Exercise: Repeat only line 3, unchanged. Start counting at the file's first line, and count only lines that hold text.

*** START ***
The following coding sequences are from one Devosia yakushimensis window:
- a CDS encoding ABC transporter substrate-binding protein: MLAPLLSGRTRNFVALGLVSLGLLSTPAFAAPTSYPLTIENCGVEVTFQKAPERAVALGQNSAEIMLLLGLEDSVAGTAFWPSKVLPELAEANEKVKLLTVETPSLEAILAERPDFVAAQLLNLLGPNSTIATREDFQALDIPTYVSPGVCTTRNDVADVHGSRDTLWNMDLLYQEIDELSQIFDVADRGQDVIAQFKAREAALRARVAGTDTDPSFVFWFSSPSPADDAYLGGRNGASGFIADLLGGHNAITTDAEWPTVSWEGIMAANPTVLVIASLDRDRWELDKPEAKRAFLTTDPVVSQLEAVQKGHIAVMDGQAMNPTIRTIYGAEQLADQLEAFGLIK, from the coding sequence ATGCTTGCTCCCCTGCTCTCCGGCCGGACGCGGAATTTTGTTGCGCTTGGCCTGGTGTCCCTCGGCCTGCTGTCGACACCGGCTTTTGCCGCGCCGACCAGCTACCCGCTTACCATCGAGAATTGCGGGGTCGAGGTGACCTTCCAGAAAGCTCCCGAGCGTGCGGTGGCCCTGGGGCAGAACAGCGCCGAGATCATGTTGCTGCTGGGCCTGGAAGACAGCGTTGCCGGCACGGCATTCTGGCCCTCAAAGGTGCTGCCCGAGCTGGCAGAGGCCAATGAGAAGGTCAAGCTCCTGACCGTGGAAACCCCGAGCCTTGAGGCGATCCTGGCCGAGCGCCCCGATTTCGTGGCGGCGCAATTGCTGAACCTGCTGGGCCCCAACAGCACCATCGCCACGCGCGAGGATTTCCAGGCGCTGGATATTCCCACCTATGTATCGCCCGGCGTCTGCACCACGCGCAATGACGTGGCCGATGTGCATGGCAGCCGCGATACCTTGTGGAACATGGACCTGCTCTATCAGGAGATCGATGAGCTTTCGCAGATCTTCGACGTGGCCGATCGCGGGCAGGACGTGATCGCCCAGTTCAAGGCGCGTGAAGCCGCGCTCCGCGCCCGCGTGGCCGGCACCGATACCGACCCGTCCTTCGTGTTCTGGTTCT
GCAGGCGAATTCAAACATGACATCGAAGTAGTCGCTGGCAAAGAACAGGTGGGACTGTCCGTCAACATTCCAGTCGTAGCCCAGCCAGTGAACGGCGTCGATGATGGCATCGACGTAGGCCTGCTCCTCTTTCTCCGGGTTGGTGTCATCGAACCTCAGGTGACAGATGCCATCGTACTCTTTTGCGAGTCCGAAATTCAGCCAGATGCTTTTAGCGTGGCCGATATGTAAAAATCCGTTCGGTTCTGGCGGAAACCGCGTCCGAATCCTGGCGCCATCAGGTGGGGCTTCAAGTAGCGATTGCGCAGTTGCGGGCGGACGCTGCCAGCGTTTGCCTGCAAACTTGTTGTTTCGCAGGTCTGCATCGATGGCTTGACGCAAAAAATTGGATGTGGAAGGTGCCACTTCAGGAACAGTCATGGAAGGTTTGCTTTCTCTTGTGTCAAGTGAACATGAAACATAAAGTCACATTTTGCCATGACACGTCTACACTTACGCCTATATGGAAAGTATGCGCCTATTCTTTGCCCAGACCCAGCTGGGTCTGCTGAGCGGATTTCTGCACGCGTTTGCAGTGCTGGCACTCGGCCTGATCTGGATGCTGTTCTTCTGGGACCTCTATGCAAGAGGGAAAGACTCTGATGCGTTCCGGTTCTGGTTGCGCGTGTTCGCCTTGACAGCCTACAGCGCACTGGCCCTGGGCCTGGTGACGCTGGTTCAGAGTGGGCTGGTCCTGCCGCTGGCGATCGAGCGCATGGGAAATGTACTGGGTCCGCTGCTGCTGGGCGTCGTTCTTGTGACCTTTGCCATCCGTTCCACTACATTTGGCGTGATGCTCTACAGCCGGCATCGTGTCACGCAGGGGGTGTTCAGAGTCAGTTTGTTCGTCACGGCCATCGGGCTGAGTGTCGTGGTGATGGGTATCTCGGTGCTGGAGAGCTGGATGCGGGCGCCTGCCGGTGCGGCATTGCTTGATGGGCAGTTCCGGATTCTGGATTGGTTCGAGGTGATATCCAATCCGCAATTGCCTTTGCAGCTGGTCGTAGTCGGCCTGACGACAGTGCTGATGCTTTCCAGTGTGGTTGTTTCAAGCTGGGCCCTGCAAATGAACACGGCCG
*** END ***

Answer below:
GCAGGCGAATTCAAACATGACATCGAAGTAGTCGCTGGCAAAGAACAGGTGGGACTGTCCGTCAACATTCCAGTCGTAGCCCAGCCAGTGAACGGCGTCGATGATGGCATCGACGTAGGCCTGCTCCTCTTTCTCCGGGTTGGTGTCATCGAACCTCAGGTGACAGATGCCATCGTACTCTTTTGCGAGTCCGAAATTCAGCCAGATGCTTTTAGCGTGGCCGATATGTAAAAATCCGTTCGGTTCTGGCGGAAACCGCGTCCGAATCCTGGCGCCATCAGGTGGGGCTTCAAGTAGCGATTGCGCAGTTGCGGGCGGACGCTGCCAGCGTTTGCCTGCAAACTTGTTGTTTCGCAGGTCTGCATCGATGGCTTGACGCAAAAAATTGGATGTGGAAGGTGCCACTTCAGGAACAGTCATGGAAGGTTTGCTTTCTCTTGTGTCAAGTGAACATGAAACATAAAGTCACATTTTGCCATGACACGTCTACACTTACGCCTATATGGAAAGTATGCGCCTATTCTTTGCCCAGACCCAGCTGGGTCTGCTGAGCGGATTTCTGCACGCGTTTGCAGTGCTGGCACTCGGCCTGATCTGGATGCTGTTCTTCTGGGACCTCTATGCAAGAGGGAAAGACTCTGATGCGTTCCGGTTCTGGTTGCGCGTGTTCGCCTTGACAGCCTACAGCGCACTGGCCCTGGGCCTGGTGACGCTGGTTCAGAGTGGGCTGGTCCTGCCGCTGGCGATCGAGCGCATGGGAAATGTACTGGGTCCGCTGCTGCTGGGCGTCGTTCTTGTGACCTTTGCCATCCGTTCCACTACATTTGGCGTGATGCTCTACAGCCGGCATCGTGTCACGCAGGGGGTGTTCAGAGTCAGTTTGTTCGTCACGGCCATCGGGCTGAGTGTCGTGGTGATGGGTATCTCGGTGCTGGAGAGCTGGATGCGGGCGCCTGCCGGTGCGGCATTGCTTGATGGGCAGTTCCGGATTCTGGATTGGTTCGAGGTGATATCCAATCCGCAATTGCCTTTGCAGCTGGTCGTAGTCGGCCTGACGACAGTGCTGATGCTTTCCAGTGTGGTTGTTTCAAGCTGGGCCCTGCAAATGAACACGGCCG